Comments on Run 11 TPC anode current dE/dx corrections

Yi Guo presented his results on using the TPC anode currents to correct dE/dx at the Oct. 19, 2011 S&C meeting. The following comments are based on plots from that presentation as well as some additional plots he made afterwards (thank you, Yi!)...

I will start with Fig. 1, a plot of <dE/dx> vs. time during the Run 11 AuAu200 RFF data (please ignore the colors for now):

 This plot demonstrates that there are un-corrected fluctuations in <dE/dx> from the expected value which reach as much as 3 or 4%. This is relevant in the context of the request which was made to the TPC group to only implement the differential anode current corrections to dE/dx if a significant improvement/benefit can be demonstrated.

The calibration was done using the anode current corrections, and here are the results:

Figs. 2 & 3: <dE/dx> of hits (in fraction of the MIP peak dE/dx, e.g. 0.01 = 1%) vs. anode current for inner and outer sectors from RFF AuAu200 before corrections

Figs. 4 & 5: <dE/dx> of hits (in fraction of the MIP peak dE/dx, e.g. 0.01 = 1%) vs. anode current for inner and outer sectors from RFF AuAu200 after corrections


Figs. 6 & 7: Resolution of dE/dx of tracks (in fraction of the MIP peak dE/dx) vs. track length without (top) and with (bottom) anode current corrections. According to Yi Guo, these plots sample the range of TPC anode currents (i.e. they are not from a single run taken at a single anode current).


The following three questions remain:

(1) How is it possible that the variance in <dE/dx> does not more greatly affect the dE/dx resolution, going from Fig. 6 to Fig. 7?

(2) Even if the resolution isn't affected much for the bulk of the data, do we need to worry about the extremes of the current where there is the largest difference in <dE/dx>?

(3) Why is the anode current dependence not seen for FF data?


From discussions with Yuri and Yi Guo, I think the answers lie in the following points:

  • The dE/dx of tracks is dominated by the dE/dx measurements of outer TPC hits.
  • Outer TPC <dE/dx> varies less than inner TPC because there is less current drawn in the outer TPC (occpancy in the TPC falls off mildly with radius).
  • The extent range of <dE/dx> in the outer TPC is approximately over ~0.015 (lowest to highest black points in Plot 2 above).
  • The RMS of <dE/dx> in the outer TPC is much less, probably below 0.004 as using 0.015/sqrt(12) gets down to 0.004, and the distribution is certainly not flat over the 0.015.


Question (1):

If we do assume an RMS of 0.0040, then removing this quadratically from a resolution of 7.10% = 0.0710 results in an expected improved resolution of 0.0709. This is enough to conclude that the effect of removing the dependence on anode currents from <dE/dx> is small enough to be negligible for the data in bulk, answering question (1).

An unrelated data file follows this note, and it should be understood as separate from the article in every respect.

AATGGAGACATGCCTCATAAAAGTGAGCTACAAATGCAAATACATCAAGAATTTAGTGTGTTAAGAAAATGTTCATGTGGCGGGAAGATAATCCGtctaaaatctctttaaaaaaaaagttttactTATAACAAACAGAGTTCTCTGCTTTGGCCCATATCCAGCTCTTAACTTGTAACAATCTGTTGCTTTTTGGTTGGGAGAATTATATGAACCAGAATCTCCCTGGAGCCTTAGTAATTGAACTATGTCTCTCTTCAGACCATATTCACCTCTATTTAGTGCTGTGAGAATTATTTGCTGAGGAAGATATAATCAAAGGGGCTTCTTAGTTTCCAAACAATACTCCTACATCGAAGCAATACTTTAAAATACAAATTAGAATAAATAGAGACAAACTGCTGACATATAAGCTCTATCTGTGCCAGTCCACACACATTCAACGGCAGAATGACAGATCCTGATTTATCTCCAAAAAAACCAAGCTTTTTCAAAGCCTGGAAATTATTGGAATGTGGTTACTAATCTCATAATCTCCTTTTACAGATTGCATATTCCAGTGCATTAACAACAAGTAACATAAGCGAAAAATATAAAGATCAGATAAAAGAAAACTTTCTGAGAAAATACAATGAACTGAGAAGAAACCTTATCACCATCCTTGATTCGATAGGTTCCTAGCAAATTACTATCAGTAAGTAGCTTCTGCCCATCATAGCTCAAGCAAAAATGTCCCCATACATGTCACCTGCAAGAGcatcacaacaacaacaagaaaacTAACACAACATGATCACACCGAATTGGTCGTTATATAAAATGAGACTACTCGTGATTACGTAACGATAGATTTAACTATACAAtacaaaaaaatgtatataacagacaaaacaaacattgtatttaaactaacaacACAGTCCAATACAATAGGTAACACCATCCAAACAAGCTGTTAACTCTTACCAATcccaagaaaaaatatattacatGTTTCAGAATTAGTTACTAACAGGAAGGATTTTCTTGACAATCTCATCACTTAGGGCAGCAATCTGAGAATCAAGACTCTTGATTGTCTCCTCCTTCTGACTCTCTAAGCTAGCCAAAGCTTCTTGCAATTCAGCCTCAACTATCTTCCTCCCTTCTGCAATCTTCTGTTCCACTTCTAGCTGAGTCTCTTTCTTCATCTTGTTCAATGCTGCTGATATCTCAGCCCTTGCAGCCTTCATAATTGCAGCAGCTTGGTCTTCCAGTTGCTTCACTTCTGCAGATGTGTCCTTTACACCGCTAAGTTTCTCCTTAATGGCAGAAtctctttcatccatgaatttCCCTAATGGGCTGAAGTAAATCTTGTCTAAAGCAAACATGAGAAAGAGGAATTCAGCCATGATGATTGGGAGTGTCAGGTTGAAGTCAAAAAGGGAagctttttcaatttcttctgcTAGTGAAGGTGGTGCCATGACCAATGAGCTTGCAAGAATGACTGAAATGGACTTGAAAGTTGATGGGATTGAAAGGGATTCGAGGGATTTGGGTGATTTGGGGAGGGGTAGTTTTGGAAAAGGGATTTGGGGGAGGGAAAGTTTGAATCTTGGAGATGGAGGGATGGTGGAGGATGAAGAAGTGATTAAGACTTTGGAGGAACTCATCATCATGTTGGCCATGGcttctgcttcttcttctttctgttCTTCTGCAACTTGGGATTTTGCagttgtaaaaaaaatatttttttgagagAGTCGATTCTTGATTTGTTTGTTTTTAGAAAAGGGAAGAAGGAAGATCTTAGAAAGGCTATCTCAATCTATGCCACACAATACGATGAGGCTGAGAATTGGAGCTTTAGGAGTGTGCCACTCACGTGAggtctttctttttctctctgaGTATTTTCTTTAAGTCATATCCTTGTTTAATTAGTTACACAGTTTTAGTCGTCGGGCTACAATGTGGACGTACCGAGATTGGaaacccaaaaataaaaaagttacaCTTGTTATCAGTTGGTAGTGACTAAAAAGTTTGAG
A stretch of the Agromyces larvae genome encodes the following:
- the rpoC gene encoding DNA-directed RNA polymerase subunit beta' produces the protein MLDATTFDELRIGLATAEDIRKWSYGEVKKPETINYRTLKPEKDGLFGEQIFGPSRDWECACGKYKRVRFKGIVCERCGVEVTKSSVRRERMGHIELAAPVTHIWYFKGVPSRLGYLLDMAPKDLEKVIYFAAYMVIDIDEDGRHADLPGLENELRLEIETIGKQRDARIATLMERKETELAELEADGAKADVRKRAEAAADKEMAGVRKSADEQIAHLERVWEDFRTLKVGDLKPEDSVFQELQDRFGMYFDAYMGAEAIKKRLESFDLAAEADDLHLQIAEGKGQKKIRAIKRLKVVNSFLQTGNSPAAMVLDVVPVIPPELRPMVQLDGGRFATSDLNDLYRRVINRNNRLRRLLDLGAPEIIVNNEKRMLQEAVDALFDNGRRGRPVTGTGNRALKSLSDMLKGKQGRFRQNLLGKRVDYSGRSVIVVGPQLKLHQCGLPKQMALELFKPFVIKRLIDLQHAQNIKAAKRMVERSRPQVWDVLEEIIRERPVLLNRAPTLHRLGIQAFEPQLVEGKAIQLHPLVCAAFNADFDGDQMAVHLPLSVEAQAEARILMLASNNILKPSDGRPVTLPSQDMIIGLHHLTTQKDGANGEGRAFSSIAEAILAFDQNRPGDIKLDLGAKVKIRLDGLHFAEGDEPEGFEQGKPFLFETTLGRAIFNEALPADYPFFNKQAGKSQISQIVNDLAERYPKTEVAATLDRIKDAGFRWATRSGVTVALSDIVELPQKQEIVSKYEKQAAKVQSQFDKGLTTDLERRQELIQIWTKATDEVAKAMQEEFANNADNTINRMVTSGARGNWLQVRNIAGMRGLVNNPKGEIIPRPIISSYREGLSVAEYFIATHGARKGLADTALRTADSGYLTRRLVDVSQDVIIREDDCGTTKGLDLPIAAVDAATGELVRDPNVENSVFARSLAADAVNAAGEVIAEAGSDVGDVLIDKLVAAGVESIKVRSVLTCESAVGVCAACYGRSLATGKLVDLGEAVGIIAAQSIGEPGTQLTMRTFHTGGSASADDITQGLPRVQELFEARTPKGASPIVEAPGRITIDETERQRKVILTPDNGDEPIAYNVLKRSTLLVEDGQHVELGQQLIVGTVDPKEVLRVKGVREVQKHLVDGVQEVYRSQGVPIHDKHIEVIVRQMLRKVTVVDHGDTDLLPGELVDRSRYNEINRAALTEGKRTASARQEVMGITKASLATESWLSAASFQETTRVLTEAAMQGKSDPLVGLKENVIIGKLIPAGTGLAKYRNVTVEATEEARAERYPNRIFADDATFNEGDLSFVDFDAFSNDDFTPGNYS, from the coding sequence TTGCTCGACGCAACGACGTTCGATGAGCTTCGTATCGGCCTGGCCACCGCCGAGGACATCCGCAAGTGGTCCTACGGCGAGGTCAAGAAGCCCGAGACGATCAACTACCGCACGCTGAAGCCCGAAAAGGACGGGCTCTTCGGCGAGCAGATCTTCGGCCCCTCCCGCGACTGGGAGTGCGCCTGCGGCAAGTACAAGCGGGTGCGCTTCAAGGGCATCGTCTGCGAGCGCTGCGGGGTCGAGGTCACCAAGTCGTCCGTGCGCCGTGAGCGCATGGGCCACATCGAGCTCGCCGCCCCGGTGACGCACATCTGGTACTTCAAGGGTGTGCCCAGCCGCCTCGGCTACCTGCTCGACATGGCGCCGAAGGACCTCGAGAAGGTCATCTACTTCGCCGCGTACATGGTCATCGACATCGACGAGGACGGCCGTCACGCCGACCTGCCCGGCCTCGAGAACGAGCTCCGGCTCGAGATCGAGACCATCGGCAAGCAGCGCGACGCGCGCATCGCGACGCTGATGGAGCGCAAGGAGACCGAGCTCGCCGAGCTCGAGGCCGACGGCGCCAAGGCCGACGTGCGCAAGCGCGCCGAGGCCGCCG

Question (2):

This requires considering the extremes of the range of 0.015 in <dE/dx>. The furthest extreme is perhaps at the highest currents, where the <dE/dx> of hits may be as much as 1.5% off. The anode current distributions are shown in the next figure, where the black curve is for the RFF data.

Fig. 8: Distribution of anode currents in the outer TPC for the FF and RFF datasets.

Using 1.5% <dE/dx> shift represents something like a shift of ±21% of one standard deviation of the dE/dx of "good" tracks (i.e. 0.0710). Note that many tracks have much worse than 7.1% as shown in Fig. 5 and 6 above.

So the relevant question to ask is, "If I mistake the mean of a Gaussian distribution by 21% of a standard deviation, how wrong will my yield be when I integrate over the dE/dx range?"

The answer depends on how much of the dE/dx distribution is being integrated over. If integrating over ±1σ (red vertical lines in Fig. 9 below), the answer is only 1.5% error. If integrating over ±2σ (blue vertical lines below), the answer is a mere 0.5%. And of course even these errors can be avoided by fitting the dE/dx distribution for the yield, allowing the mean not to be at exactly the expected position. It is also important to keep in mind that it is only a very small portion of the data (the high end tail of the distribution) which has currents at these extremes.

Fig. 9: hypothetical dE/dx distributions representing a gaussian shifted (black curve) by 21% of a standard deviation from expectation (dashed curve).

I believe this answers question (2) by demonstrating that this is a very small systematic with which to be concerned.


Question (3):

No answers. There is some suspicion of the content in the table of averaged anode currents, but nothing has been demonstrated and concluded. It should be kept in mind that this was the first year to record the differential anode currents and the recorded data deserves thorough vetting.



Going back to Fig. 1, the colors represent before (black) and after (red) account for the differential anode currents. The data further demonstrate that any benefits from the differential anode current correction are negligible.

Given the fears which loom over using these differential anode data, as well as the fact that we do not have a clear answer for question (3) above, implying that there are things which remain not understood about the situation with these currents as used in this study by Yuri & Yi, it seems not worth the potential costs of using these corrections for Run 11. This is not to say that we shouldn't try to deal with it in future Runs!

However, the TPC group has decided to see if it is possible to demonstrate a benefit for some particular subset of the data. We await this demonstration before declaring ourselve ready to produce the Run 11 AuAu200 data, or consider moving forward with the current calibration, despite having the wrong code for it (P11id does not contain the code to use the anode currents, while the DB parameterization of the dE/dx was done using anode currents).



(all data plots provided by Yi Guo)